I'm wokring on a mobile messenger app using Flutter. I'd write backend code in Node.js.
My app will have a list of users and each user can send request to other users to get paired with them. Each user can reject/accept other users' requests. If two users get paired, they can send message to each other or make a voice/video call. All messages transfered between users will be registered on the database for further analysis or detecting any criminal materials or misuses. I'd have about 2000 users, meaning the maximum online users are about 2000 people. The overal nature of the backend model is relational.
I need to choose a proper database for this app. My options are MongoDb and Sqlite. Which one is good for this project? Can Sqlite handle this project with that amount of users?
You might want to consult a lawyer, not a software-dev.
At least in the US and presuming a single company then users can have no expectation of privacy for company resources. Notifications to company employees are nothing more than a courtesy. Although perhaps also that they should keep the personal stuff off the company sites.
Assuming the database will be controlled by some hosted system that is only accessed by your backend system, then SQLite would be a resonable choice. See Implementation Limits For SQLite[^] for guidance on sizing.
I tried to extract a damaged document or pdf file in raw form and opened it with Hexinator software.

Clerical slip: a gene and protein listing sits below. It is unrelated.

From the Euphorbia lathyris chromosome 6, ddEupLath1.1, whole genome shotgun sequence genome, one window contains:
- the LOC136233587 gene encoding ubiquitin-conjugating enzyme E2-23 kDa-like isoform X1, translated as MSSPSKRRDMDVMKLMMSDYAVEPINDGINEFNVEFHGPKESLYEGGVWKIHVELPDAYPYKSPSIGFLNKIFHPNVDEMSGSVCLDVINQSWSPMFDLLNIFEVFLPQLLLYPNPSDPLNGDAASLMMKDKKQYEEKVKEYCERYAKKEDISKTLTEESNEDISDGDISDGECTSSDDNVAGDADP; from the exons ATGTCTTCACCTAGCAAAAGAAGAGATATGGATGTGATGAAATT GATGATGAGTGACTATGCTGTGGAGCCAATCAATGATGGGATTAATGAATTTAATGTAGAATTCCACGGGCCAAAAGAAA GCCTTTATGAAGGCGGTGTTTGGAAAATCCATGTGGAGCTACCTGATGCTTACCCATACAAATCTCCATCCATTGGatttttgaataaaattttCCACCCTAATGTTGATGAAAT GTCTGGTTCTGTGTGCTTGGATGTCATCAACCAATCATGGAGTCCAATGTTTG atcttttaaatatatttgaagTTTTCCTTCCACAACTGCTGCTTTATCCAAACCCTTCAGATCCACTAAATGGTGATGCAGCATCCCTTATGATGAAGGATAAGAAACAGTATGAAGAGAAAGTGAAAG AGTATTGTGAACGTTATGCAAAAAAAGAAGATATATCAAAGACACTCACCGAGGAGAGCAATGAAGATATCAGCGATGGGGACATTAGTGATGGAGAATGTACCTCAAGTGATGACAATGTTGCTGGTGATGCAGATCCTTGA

All the file that is corrupted, first its hex starts with the path of the file. In other words, it is manipulated.
Is there a way to retrieve data safely?
Potential causes. Could be others.
- You are not reading the entire contents completely. It works for some because the process you are using accidently reads if fully to the end or the lost parts are not actually needed.
- You succeed for some because you make assumptions about what it is or how it should be used. So nothing at all to do with the database. For example you assume that every one is a pdf when if fact some are word docs. There should be information in the database that tells you what the type is.
- The data is in fact corrupted in the database. So a data issue and absolutely no way you can fix it in code.
Some encryptions and some compressions might put a signature at the beginning of the file.
If it exists it is not guaranteed to be unique but likely is sufficient to guess about it.
You would need to research each possibility. For example...
"Conventionally the first thing in a ZIP file is a ZIP entry, which can be identified easily by its local file header signature. However, this is not necessarily the case, as this is not required by the ZIP specification - most notably, a self-extracting archive will begin with an executable file header."
This worked fine until I got to version 11, where the version numbers sorted like this - vers_id
0, 1, 10, 2, 3, 4, 5, 6, 7, 8, 9, I was expecting 0, 1, 2, 3, 4, ....
I'm thinking that I need another sort clause but sure how to integrate it into my case
But then I could be wrong, and my case statements may just need to be better.
Everything I tried failed. Looking for help on this to keep my customers project clean.